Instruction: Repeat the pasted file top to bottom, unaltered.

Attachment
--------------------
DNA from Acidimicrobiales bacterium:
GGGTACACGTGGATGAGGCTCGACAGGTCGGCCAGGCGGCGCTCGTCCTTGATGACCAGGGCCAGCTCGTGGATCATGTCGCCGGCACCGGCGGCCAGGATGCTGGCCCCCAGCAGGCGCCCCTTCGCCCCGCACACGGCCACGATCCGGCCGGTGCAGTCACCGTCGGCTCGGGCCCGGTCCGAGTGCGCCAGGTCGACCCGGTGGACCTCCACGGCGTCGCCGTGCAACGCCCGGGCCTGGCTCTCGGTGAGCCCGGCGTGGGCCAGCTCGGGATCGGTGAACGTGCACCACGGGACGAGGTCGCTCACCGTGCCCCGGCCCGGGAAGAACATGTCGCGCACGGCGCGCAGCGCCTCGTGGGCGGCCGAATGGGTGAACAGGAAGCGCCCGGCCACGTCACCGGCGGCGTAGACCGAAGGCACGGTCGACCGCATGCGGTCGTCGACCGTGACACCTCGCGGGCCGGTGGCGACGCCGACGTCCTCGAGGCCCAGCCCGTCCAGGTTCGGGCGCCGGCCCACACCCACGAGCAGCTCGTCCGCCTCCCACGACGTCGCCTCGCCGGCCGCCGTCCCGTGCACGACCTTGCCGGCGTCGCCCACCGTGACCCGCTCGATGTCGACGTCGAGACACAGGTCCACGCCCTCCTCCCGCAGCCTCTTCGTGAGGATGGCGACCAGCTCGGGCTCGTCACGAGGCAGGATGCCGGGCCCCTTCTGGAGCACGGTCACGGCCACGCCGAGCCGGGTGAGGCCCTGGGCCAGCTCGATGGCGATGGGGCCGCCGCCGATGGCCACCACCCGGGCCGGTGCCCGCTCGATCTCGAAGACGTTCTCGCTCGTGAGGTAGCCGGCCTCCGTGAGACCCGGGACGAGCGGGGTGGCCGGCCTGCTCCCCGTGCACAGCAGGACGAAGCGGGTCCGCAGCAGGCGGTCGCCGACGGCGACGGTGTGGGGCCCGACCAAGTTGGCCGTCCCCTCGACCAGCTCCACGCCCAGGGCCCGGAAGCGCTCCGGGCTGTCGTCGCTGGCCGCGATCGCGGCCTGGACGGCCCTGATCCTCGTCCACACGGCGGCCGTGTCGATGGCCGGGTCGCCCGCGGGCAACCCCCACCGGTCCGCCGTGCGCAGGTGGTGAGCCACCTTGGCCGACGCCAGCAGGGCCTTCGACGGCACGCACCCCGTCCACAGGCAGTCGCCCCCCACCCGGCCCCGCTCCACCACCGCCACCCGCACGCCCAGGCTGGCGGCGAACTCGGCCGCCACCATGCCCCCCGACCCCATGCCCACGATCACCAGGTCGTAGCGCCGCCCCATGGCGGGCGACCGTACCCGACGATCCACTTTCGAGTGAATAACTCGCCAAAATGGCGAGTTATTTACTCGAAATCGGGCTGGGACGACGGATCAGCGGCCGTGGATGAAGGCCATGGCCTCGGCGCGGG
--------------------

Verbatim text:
DNA from Acidimicrobiales bacterium:
GGGTACACGTGGATGAGGCTCGACAGGTCGGCCAGGCGGCGCTCGTCCTTGATGACCAGGGCCAGCTCGTGGATCATGTCGCCGGCACCGGCGGCCAGGATGCTGGCCCCCAGCAGGCGCCCCTTCGCCCCGCACACGGCCACGATCCGGCCGGTGCAGTCACCGTCGGCTCGGGCCCGGTCCGAGTGCGCCAGGTCGACCCGGTGGACCTCCACGGCGTCGCCGTGCAACGCCCGGGCCTGGCTCTCGGTGAGCCCGGCGTGGGCCAGCTCGGGATCGGTGAACGTGCACCACGGGACGAGGTCGCTCACCGTGCCCCGGCCCGGGAAGAACATGTCGCGCACGGCGCGCAGCGCCTCGTGGGCGGCCGAATGGGTGAACAGGAAGCGCCCGGCCACGTCACCGGCGGCGTAGACCGAAGGCACGGTCGACCGCATGCGGTCGTCGACCGTGACACCTCGCGGGCCGGTGGCGACGCCGACGTCCTCGAGGCCCAGCCCGTCCAGGTTCGGGCGCCGGCCCACACCCACGAGCAGCTCGTCCGCCTCCCACGACGTCGCCTCGCCGGCCGCCGTCCCGTGCACGACCTTGCCGGCGTCGCCCACCGTGACCCGCTCGATGTCGACGTCGAGACACAGGTCCACGCCCTCCTCCCGCAGCCTCTTCGTGAGGATGGCGACCAGCTCGGGCTCGTCACGAGGCAGGATGCCGGGCCCCTTCTGGAGCACGGTCACGGCCACGCCGAGCCGGGTGAGGCCCTGGGCCAGCTCGATGGCGATGGGGCCGCCGCCGATGGCCACCACCCGGGCCGGTGCCCGCTCGATCTCGAAGACGTTCTCGCTCGTGAGGTAGCCGGCCTCCGTGAGACCCGGGACGAGCGGGGTGGCCGGCCTGCTCCCCGTGCACAGCAGGACGAAGCGGGTCCGCAGCAGGCGGTCGCCGACGGCGACGGTGTGGGGCCCGACCAAGTTGGCCGTCCCCTCGACCAGCTCCACGCCCAGGGCCCGGAAGCGCTCCGGGCTGTCGTCGCTGGCCGCGATCGCGGCCTGGACGGCCCTGATCCTCGTCCACACGGCGGCCGTGTCGATGGCCGGGTCGCCCGCGGGCAACCCCCACCGGTCCGCCGTGCGCAGGTGGTGAGCCACCTTGGCCGACGCCAGCAGGGCCTTCGACGGCACGCACCCCGTCCACAGGCAGTCGCCCCCCACCCGGCCCCGCTCCACCACCGCCACCCGCACGCCCAGGCTGGCGGCGAACTCGGCCGCCACCATGCCCCCCGACCCCATGCCCACGATCACCAGGTCGTAGCGCCGCCCCATGGCGGGCGACCGTACCCGACGATCCACTTTCGAGTGAATAACTCGCCAAAATGGCGAGTTATTTACTCGAAATCGGGCTGGGACGACGGATCAGCGGCCGTGGATGAAGGCCATGGCCTCGGCGCGGG